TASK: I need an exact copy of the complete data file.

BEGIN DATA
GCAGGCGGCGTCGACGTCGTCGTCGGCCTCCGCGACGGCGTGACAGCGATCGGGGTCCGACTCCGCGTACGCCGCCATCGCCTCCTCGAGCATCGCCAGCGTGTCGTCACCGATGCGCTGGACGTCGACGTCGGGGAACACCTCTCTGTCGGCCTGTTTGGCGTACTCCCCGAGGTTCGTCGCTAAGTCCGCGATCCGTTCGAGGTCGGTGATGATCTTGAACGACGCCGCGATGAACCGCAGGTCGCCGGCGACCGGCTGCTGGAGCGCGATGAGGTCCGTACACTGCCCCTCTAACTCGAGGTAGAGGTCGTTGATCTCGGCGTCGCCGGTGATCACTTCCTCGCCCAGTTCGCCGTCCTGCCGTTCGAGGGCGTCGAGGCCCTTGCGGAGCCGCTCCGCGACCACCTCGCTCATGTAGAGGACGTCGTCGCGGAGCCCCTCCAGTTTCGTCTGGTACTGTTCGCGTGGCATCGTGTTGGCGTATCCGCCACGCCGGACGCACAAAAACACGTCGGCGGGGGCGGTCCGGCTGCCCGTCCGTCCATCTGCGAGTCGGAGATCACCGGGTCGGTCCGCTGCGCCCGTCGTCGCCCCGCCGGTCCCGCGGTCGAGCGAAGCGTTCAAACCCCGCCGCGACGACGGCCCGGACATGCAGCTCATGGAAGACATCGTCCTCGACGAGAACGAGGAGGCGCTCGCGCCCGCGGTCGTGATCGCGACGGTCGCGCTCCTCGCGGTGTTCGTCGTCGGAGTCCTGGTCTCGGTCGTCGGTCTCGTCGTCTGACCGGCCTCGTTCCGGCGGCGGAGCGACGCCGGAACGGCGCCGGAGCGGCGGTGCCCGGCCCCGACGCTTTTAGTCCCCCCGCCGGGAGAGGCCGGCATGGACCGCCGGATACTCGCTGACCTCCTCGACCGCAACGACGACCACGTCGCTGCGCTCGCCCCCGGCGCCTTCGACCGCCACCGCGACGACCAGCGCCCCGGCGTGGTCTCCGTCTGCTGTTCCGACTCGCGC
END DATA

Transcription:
GCAGGCGGCGTCGACGTCGTCGTCGGCCTCCGCGACGGCGTGACAGCGATCGGGGTCCGACTCCGCGTACGCCGCCATCGCCTCCTCGAGCATCGCCAGCGTGTCGTCACCGATGCGCTGGACGTCGACGTCGGGGAACACCTCTCTGTCGGCCTGTTTGGCGTACTCCCCGAGGTTCGTCGCTAAGTCCGCGATCCGTTCGAGGTCGGTGATGATCTTGAACGACGCCGCGATGAACCGCAGGTCGCCGGCGACCGGCTGCTGGAGCGCGATGAGGTCCGTACACTGCCCCTCTAACTCGAGGTAGAGGTCGTTGATCTCGGCGTCGCCGGTGATCACTTCCTCGCCCAGTTCGCCGTCCTGCCGTTCGAGGGCGTCGAGGCCCTTGCGGAGCCGCTCCGCGACCACCTCGCTCATGTAGAGGACGTCGTCGCGGAGCCCCTCCAGTTTCGTCTGGTACTGTTCGCGTGGCATCGTGTTGGCGTATCCGCCACGCCGGACGCACAAAAACACGTCGGCGGGGGCGGTCCGGCTGCCCGTCCGTCCATCTGCGAGTCGGAGATCACCGGGTCGGTCCGCTGCGCCCGTCGTCGCCCCGCCGGTCCCGCGGTCGAGCGAAGCGTTCAAACCCCGCCGCGACGACGGCCCGGACATGCAGCTCATGGAAGACATCGTCCTCGACGAGAACGAGGAGGCGCTCGCGCCCGCGGTCGTGATCGCGACGGTCGCGCTCCTCGCGGTGTTCGTCGTCGGAGTCCTGGTCTCGGTCGTCGGTCTCGTCGTCTGACCGGCCTCGTTCCGGCGGCGGAGCGACGCCGGAACGGCGCCGGAGCGGCGGTGCCCGGCCCCGACGCTTTTAGTCCCCCCGCCGGGAGAGGCCGGCATGGACCGCCGGATACTCGCTGACCTCCTCGACCGCAACGACGACCACGTCGCTGCGCTCGCCCCCGGCGCCTTCGACCGCCACCGCGACGACCAGCGCCCCGGCGTGGTCTCCGTCTGCTGTTCCGACTCGCGC